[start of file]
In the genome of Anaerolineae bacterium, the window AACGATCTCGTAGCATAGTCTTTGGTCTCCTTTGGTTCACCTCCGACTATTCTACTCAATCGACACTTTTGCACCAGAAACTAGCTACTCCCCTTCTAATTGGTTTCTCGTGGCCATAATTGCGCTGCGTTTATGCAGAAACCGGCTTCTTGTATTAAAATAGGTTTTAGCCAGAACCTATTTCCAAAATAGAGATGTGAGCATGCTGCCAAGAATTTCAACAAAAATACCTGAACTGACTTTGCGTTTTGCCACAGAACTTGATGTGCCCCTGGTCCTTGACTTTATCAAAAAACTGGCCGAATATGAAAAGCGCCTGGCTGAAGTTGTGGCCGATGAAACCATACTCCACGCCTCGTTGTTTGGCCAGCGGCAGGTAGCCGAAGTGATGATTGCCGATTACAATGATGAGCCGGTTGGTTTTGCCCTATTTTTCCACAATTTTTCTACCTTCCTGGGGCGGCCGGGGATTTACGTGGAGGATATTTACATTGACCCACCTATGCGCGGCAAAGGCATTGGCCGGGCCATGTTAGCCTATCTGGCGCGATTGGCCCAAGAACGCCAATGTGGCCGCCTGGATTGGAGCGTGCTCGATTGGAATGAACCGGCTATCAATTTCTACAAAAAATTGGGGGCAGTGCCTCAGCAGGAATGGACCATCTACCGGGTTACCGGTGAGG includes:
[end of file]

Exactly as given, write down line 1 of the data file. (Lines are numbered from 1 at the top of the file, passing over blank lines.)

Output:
In the genome of Anaerolineae bacterium, the window AACGATCTCGTAGCATAGTCTTTGGTCTCCTTTGGTTCACCTCCGACTATTCTACTCAATCGACACTTTTGCACCAGAAACTAGCTACTCCCCTTCTAATTGGTTTCTCGTGGCCATAATTGCGCTGCGTTTATGCAGAAACCGGCTTCTTGTATTAAAATAGGTTTTAGCCAGAACCTATTTCCAAAATAGAGATGTGAGCATGCTGCCAAGAATTTCAACAAAAATACCTGAACTGACTTTGCGTTTTGCCACAGAACTTGATGTGCCCCTGGTCCTTGACTTTATCAAAAAACTGGCCGAATATGAAAAGCGCCTGGCTGAAGTTGTGGCCGATGAAACCATACTCCACGCCTCGTTGTTTGGCCAGCGGCAGGTAGCCGAAGTGATGATTGCCGATTACAATGATGAGCCGGTTGGTTTTGCCCTATTTTTCCACAATTTTTCTACCTTCCTGGGGCGGCCGGGGATTTACGTGGAGGATATTTACATTGACCCACCTATGCGCGGCAAAGGCATTGGCCGGGCCATGTTAGCCTATCTGGCGCGATTGGCCCAAGAACGCCAATGTGGCCGCCTGGATTGGAGCGTGCTCGATTGGAATGAACCGGCTATCAATTTCTACAAAAAATTGGGGGCAGTGCCTCAGCAGGAATGGACCATCTACCGGGTTACCGGTGAGG includes: